World’s first unsupported crossing of the Greenland ice cap by an amputee

Cornwall Climbing 2019 - Led by John Barry

Cornwall Climbing 2019 – Led by John Barry

Last month a team of wounded, injured and sick service personnel and veterans gathered together in Cornwall for an incredible week of rock climbing, led by 65 Degrees North’s High Mountain Advisor, John Barry.

For many it was their first rock climbing experience, and for others it was an opportunity to rediscover the joy of adventure and being part of a team again.

We would like to thank everyone who gave their time and expertise to make this such a successful experience.

Below is a summary of the week written by John Barry:

“The Aim was to climb rock. As much rock as mind, muscle and inclination allowed in 6 days.

We based ourselves – thirteen of us – at Penver Cottage, a Royal Marine training base, in St Just, West Penwith, Cornwall. This is a region blessed with dozens of immaculate cliffs of rough and inviting granite that come in all shapes, sizes and angles. Most overlook the Atlantic Ocean; many rise from it.

Each day over breakfast we would check the weather; check too the tides (some of our intended venues were tide-affected and readily accessible only at a lowish water); discuss venues, team composition, aspirations, preferences; then alight on some kind of consensus, grab kit – ropes, rock shoes, racks, helmets and all the paraphernalia of the rock game, jump into any of a convoy of vehicles and head to that day’s selected cliffs. And to a new adventure. A frisson of anticipation was ever alive in the air, the excitement practically palpable and, by both volume and by syllable, measurable.

We did this for 6 days and to 8 different venues. I have lost count of the number and names of the routes we scaled but reckon that all told we climbed between us a total in excess of twenty thousand feet of rock, much of it vertical, all of it steep, little of it ever less than a test of mind and muscle and none of it other than glorious, airy, life-affirming, sun-kissed fun.

In all this we were daily awarded by the gods-of-weather nothing but cloudless azure skies, nothing other than flat cobalt seas. Nor did the tide fail to co-operate. Canute would have been envious for Neptune too was on-board: we were tide-untroubled the week long.

And there was more…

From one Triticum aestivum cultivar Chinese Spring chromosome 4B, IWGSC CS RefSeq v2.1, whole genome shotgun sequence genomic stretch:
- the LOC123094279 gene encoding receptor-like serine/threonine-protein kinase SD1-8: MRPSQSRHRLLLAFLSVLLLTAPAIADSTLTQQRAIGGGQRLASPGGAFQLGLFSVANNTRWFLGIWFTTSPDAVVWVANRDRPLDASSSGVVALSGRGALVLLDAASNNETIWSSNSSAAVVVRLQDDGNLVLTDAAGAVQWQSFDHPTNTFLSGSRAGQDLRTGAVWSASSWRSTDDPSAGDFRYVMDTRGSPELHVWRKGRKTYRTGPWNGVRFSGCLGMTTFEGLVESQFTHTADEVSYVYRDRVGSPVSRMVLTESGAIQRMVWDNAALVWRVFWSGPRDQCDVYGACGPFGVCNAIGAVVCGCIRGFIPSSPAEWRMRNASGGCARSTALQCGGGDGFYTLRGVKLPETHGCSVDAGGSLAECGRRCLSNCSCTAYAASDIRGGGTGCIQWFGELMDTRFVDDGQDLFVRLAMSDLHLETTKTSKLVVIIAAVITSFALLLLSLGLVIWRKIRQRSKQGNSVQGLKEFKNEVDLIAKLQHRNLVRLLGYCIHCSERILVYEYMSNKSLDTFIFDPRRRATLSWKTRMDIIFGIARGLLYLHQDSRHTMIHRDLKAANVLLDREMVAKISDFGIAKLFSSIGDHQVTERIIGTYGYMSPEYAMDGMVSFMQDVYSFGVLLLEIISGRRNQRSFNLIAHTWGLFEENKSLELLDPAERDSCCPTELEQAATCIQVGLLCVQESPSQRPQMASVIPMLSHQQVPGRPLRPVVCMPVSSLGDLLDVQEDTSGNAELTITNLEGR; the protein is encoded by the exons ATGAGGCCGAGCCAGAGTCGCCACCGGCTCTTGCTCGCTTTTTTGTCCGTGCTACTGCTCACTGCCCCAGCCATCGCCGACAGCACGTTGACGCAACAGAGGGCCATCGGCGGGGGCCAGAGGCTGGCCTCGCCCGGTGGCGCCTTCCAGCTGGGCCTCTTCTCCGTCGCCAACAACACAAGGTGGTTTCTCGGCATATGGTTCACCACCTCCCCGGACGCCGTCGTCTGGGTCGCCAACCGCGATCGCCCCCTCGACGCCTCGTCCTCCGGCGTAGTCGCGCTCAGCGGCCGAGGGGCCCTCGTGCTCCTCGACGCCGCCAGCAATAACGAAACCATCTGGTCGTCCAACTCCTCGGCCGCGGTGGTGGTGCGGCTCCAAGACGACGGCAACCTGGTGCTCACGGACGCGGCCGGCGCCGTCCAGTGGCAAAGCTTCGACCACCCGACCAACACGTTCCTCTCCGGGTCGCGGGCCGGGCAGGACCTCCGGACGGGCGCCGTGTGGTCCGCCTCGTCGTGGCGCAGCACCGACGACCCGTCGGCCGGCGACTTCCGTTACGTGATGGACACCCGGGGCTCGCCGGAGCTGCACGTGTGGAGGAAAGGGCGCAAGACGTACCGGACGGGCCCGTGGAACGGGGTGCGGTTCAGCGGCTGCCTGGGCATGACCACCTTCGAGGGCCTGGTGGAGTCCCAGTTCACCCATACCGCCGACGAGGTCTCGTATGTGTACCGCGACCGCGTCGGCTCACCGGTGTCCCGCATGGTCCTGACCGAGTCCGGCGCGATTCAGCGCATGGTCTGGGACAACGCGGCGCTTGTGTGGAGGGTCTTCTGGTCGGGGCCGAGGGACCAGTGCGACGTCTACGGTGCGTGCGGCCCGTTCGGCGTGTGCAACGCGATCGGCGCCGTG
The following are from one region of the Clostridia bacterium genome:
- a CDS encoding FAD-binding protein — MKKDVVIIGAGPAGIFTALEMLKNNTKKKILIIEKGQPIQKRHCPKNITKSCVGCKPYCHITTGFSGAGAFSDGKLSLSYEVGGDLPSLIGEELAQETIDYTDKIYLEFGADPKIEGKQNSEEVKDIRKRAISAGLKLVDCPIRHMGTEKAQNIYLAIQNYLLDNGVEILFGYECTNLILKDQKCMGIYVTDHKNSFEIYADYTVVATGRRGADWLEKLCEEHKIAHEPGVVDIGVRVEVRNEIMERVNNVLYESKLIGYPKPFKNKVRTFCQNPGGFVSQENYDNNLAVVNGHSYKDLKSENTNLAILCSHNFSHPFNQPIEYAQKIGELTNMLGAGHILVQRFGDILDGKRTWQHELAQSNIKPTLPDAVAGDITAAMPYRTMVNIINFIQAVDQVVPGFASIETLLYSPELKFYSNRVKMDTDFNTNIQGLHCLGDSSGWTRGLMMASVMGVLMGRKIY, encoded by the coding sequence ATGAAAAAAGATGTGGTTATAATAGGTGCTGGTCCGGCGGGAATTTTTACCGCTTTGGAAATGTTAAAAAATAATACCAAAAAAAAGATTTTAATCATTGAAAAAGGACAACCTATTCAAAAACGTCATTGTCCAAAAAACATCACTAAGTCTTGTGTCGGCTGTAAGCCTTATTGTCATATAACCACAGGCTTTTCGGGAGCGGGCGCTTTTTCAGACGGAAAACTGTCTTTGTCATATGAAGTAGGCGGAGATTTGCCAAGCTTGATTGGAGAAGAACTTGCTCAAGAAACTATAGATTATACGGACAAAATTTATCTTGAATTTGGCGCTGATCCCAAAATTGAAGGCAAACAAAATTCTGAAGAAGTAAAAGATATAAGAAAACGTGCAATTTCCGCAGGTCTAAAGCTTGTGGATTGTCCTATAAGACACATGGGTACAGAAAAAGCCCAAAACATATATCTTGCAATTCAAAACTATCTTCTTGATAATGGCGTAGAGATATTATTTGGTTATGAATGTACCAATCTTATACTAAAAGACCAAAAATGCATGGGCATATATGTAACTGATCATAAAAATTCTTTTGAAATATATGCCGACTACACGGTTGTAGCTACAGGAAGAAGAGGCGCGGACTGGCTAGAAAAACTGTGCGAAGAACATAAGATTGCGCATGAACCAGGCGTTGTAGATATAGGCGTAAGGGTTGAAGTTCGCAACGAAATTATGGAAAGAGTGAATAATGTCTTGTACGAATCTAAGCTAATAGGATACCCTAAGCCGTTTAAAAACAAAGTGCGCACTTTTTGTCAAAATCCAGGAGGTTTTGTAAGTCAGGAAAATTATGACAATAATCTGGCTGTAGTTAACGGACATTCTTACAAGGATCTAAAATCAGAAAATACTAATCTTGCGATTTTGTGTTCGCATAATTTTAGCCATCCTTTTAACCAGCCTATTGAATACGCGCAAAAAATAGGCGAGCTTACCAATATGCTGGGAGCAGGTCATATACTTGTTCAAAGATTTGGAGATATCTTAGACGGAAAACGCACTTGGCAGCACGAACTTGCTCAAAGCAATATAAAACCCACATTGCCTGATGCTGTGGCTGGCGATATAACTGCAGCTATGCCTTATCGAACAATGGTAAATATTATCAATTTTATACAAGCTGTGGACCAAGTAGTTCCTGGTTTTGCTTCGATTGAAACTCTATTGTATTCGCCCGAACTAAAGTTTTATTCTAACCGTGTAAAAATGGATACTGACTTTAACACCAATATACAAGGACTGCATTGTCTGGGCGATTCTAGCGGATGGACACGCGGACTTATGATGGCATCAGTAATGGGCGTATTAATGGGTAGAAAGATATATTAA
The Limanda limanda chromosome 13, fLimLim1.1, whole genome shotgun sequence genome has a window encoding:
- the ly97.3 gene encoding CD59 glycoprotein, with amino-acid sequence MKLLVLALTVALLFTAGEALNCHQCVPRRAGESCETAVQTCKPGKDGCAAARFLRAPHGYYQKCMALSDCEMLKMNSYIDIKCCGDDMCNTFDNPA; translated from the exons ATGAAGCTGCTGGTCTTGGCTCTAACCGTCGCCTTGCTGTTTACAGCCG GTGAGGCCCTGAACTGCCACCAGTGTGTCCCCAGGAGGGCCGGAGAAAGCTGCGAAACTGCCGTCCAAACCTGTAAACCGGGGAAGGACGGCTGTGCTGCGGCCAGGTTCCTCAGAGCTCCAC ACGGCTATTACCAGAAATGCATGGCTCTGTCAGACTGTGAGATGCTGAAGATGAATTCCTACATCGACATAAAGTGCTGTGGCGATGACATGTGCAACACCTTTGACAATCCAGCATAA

On day three we hit Commando Ridge at Bosigran en masse – the thirteen of us plus Rich Morgan (65 Degrees North CEO) and Leesa Harrison our miracle-performing secretary. This is a route that begins at the sea – literally – and runs toward the sky in a ridge of 700 feet of super-abrasive granite. It was a war-time training ground for the Commandos of the Cliff Assault Wing. To tread here is to tread on hallowed ground. We trod on hallowed ground. Below us, all day long, was the sun-dappled sea, asplash with curious, eyeballing seals. Above us that azure sky; amid us laughter, banter, excitement, sheer unalloyed pleasure; and between us 16 happy men and one happy lady, all high on adventure.

If I can be allowed a personal comment: I have climbed all over the world and in every continent; I have been involved in new routes in 5 of those continents and have been fortunate enough to have climbed with some of the best mountaineers around and on some of the biggest and best mountains. I have been lucky. But never luckier or happier, more content or fulfilled, than on this day on Commando Ridge with this gang of WIS. Never.

Another interesting feature of the week was that we had PTSD sufferers leading teams of similarly afflicted comrades all generating a collective welter of badinage and hale and healing.

The week concluded on the harbour wall at Sennen Cove with a vast fish and chip supper, the appetite for which all but equalled our earlier appetite for adventure. We munched and reminisced, reminisced and munched and told and retold. .And the climbs grew in length, difficulty, steepness an stature with every telling, while the sun sank into the Atlantic – an ocean only marginally wider than the smiles that radiated from our team

The aim had been to climb. That aim was achieved. But we did more. Expectations were exceeded; dreams realised; hopes surpassed. And, I trust, some enduring good was done.

To be part of such a team in such an endeavor for such a week was all of a privilege and a duty; a pleasure and an honour.”